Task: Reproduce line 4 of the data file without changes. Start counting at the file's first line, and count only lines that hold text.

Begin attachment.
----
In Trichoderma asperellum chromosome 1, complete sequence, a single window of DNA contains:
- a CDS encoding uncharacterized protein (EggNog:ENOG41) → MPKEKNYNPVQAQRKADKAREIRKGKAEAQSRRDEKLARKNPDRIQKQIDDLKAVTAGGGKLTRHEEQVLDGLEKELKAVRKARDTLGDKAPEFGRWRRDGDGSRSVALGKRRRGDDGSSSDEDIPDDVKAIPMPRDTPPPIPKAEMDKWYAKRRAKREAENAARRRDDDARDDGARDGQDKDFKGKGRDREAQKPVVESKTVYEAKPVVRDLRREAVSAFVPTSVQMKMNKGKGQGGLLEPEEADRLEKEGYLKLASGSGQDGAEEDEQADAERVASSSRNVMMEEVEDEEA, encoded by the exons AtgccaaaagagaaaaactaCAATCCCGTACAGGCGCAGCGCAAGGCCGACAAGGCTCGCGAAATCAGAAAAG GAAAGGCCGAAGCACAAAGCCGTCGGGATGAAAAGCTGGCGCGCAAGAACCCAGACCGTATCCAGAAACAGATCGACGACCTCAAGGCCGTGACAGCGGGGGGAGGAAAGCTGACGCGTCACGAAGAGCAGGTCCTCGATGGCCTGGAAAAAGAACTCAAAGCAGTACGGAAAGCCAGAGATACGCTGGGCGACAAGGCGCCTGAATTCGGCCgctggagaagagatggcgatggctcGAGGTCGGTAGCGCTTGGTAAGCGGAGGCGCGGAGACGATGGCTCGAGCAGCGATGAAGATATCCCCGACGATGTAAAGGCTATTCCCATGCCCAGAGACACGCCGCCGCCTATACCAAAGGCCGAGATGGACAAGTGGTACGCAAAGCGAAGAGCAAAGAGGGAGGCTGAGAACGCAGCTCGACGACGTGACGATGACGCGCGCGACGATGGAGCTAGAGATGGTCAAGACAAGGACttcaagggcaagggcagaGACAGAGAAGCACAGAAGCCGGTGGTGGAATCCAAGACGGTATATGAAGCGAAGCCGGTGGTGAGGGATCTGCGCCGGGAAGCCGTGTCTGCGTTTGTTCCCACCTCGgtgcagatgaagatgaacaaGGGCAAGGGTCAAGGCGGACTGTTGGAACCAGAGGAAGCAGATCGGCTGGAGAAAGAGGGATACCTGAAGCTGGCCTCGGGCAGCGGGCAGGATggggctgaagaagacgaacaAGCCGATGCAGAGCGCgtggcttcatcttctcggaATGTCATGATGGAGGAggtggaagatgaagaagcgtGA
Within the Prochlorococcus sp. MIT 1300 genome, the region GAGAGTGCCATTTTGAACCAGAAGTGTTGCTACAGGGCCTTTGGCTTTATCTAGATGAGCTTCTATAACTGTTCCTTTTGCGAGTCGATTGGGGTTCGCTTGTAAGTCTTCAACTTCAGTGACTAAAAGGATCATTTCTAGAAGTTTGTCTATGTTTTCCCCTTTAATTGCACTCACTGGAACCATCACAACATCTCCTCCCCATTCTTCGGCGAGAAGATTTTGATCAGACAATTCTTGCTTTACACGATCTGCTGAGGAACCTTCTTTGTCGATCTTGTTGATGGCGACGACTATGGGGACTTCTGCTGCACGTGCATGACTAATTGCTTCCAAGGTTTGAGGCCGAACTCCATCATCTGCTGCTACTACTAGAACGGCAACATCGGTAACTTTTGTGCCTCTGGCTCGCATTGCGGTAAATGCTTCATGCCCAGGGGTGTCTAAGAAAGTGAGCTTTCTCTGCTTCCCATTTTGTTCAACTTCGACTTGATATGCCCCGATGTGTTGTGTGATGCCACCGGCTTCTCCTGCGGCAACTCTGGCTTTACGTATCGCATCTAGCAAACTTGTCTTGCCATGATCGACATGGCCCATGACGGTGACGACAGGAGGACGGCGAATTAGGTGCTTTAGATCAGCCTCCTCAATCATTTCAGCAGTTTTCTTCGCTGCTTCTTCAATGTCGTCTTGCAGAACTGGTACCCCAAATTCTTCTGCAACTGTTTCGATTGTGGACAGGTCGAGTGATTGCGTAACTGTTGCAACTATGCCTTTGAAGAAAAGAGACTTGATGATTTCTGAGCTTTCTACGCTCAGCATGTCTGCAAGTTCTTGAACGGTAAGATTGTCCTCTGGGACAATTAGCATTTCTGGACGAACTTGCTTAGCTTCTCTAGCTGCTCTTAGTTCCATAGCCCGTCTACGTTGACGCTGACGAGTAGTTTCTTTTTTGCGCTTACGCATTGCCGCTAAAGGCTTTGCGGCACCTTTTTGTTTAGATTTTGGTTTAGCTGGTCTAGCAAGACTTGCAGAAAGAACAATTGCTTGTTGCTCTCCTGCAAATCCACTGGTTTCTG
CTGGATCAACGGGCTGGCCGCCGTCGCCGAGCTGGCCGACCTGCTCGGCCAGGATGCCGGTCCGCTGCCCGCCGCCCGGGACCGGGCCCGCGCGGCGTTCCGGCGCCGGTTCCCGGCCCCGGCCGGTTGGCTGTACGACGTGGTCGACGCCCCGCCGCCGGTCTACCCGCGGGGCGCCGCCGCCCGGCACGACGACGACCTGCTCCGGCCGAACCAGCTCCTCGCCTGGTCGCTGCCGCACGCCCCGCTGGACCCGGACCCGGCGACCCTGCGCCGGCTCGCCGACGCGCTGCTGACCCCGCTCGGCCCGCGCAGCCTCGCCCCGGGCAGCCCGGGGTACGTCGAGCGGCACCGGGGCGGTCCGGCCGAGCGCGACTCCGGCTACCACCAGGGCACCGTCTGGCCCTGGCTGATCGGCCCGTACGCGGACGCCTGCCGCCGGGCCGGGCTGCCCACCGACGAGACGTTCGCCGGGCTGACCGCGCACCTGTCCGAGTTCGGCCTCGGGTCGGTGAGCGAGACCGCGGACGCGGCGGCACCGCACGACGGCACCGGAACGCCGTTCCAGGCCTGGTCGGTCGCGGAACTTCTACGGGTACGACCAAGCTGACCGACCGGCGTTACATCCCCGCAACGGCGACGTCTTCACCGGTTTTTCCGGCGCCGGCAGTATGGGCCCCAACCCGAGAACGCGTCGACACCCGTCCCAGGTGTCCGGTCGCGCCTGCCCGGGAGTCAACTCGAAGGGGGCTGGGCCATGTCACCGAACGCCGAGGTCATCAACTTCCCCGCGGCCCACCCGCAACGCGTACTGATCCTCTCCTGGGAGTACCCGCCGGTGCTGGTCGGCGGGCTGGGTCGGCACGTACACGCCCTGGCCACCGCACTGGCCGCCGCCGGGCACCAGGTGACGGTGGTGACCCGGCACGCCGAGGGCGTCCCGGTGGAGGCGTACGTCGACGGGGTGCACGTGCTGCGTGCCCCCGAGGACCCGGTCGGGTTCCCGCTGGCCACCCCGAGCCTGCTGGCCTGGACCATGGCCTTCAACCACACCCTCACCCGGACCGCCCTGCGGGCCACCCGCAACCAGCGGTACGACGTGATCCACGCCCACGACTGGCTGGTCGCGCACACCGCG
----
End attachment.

CTGGATCAACGGGCTGGCCGCCGTCGCCGAGCTGGCCGACCTGCTCGGCCAGGATGCCGGTCCGCTGCCCGCCGCCCGGGACCGGGCCCGCGCGGCGTTCCGGCGCCGGTTCCCGGCCCCGGCCGGTTGGCTGTACGACGTGGTCGACGCCCCGCCGCCGGTCTACCCGCGGGGCGCCGCCGCCCGGCACGACGACGACCTGCTCCGGCCGAACCAGCTCCTCGCCTGGTCGCTGCCGCACGCCCCGCTGGACCCGGACCCGGCGACCCTGCGCCGGCTCGCCGACGCGCTGCTGACCCCGCTCGGCCCGCGCAGCCTCGCCCCGGGCAGCCCGGGGTACGTCGAGCGGCACCGGGGCGGTCCGGCCGAGCGCGACTCCGGCTACCACCAGGGCACCGTCTGGCCCTGGCTGATCGGCCCGTACGCGGACGCCTGCCGCCGGGCCGGGCTGCCCACCGACGAGACGTTCGCCGGGCTGACCGCGCACCTGTCCGAGTTCGGCCTCGGGTCGGTGAGCGAGACCGCGGACGCGGCGGCACCGCACGACGGCACCGGAACGCCGTTCCAGGCCTGGTCGGTCGCGGAACTTCTACGGGTACGACCAAGCTGACCGACCGGCGTTACATCCCCGCAACGGCGACGTCTTCACCGGTTTTTCCGGCGCCGGCAGTATGGGCCCCAACCCGAGAACGCGTCGACACCCGTCCCAGGTGTCCGGTCGCGCCTGCCCGGGAGTCAACTCGAAGGGGGCTGGGCCATGTCACCGAACGCCGAGGTCATCAACTTCCCCGCGGCCCACCCGCAACGCGTACTGATCCTCTCCTGGGAGTACCCGCCGGTGCTGGTCGGCGGGCTGGGTCGGCACGTACACGCCCTGGCCACCGCACTGGCCGCCGCCGGGCACCAGGTGACGGTGGTGACCCGGCACGCCGAGGGCGTCCCGGTGGAGGCGTACGTCGACGGGGTGCACGTGCTGCGTGCCCCCGAGGACCCGGTCGGGTTCCCGCTGGCCACCCCGAGCCTGCTGGCCTGGACCATGGCCTTCAACCACACCCTCACCCGGACCGCCCTGCGGGCCACCCGCAACCAGCGGTACGACGTGATCCACGCCCACGACTGGCTGGTCGCGCACACCGCG